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A&E, Audio

Illusions broken with Imagine Dragon’s new album ‘Smoke and Mirrors’

Today, February 17, Imagine Dragons has finally come out with their highly anticipated new album “Smoke + Mirrors.” After the band’s huge commercial success with “Night Visions” and top charting songs like, “It’s Time” and “Demons,” there has been a lot of slander on the band’s purity to ‘true’ rock and roll. They’ve been accused of turning too pop and whiny for all the cool rock kids.

Personally, after listening to “Smoke + Mirrors,” I could care less whether or not the band stuck to traditional rock roots. Imagine Dragons has influences from amazing bands like The Killers, Coldplay, The Kooks, and Arcade Fire. (I would just like to point out how no one has a problem with these bands’ commitment to ‘the right kind of rock’) Furthermore, the message in each song, though slightly sad, reflects how the band tries to see past the illusions in their lives. The facades they face are nearly identical to what we, as ordinary teenagers, also experience.

There are a lot of different messages relayed in the album but one of my favorites was found in “Fallen,” where the subject is doubting their potential and addresses how it’s easy to give up on yourself when others doubt you. It’s a powerful (and sarcastic) wake-up call letting listeners know that we shouldn’t be “breaking up with [our]selves, that [we] should[nt] just keep to the things that [we] have been told, [not to] wait for the color to turn to gold.” If there’s a chance out there for you, you should take it. Stop waiting for others to contemplate about giving it to you.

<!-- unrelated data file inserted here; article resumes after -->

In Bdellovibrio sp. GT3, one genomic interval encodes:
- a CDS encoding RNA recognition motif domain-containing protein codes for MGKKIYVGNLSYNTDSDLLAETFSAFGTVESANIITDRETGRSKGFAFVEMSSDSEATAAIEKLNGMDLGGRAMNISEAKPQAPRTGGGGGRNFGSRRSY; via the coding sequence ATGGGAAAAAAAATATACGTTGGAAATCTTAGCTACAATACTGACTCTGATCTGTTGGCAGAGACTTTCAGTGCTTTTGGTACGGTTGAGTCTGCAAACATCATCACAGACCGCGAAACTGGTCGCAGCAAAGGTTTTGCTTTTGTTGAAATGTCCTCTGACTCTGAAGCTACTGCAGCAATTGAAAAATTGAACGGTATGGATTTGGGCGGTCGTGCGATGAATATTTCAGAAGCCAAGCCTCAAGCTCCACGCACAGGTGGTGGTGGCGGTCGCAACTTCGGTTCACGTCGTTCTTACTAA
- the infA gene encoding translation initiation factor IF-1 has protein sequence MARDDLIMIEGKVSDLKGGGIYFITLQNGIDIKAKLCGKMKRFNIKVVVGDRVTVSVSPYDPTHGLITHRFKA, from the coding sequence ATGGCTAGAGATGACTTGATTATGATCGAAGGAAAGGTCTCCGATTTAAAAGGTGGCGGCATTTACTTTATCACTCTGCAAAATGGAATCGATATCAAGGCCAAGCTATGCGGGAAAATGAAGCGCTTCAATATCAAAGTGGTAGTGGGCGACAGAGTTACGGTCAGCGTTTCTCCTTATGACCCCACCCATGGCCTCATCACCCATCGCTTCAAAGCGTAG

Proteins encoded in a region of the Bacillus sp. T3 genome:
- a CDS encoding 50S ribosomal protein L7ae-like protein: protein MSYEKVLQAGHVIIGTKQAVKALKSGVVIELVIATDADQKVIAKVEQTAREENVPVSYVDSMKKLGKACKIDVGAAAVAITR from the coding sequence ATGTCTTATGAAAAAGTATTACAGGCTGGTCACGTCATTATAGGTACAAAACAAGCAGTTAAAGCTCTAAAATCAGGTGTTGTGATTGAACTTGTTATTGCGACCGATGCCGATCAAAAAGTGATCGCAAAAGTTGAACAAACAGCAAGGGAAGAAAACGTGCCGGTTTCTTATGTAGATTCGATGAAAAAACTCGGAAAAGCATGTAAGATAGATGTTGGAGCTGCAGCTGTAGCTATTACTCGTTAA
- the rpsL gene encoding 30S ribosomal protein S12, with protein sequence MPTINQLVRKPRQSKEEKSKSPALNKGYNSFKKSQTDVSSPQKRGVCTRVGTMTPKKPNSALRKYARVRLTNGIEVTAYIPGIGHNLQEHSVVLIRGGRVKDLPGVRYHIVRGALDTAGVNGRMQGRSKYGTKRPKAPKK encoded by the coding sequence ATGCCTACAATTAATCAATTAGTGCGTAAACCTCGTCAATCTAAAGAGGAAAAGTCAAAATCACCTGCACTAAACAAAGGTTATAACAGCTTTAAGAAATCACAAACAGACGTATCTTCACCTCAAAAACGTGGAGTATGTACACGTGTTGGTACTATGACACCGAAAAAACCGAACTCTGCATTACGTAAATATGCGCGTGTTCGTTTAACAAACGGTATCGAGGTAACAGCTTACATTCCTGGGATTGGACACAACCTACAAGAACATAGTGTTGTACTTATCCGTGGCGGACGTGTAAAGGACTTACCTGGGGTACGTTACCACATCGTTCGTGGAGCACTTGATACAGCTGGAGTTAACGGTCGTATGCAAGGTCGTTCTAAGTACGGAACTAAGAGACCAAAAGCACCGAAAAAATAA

The other powerful reality-check was ironically called “Dream,” in which the band separates listeners and themselves from a messy world, seeing things, “in the tier of everything that rides below the surface.” The song takes a rather negative view on the world around, painting things to be tiring and chaotic. The singer and the listeners just want to partake in the dreaming everyone else fools themselves into believing, instead of being the only ones awake and aware. But it’s clear the need for everyone to realize their surroundings in order to help clean up the mess the world seems like it’s become.

These messages are a lot heavier than “It’s Time” but just as catchy and easy to sing along to. Imagine Dragons has matured as a band and has taken the stage they’ve made from a less poignant album, to capture the world’s attention with a truly honest album.

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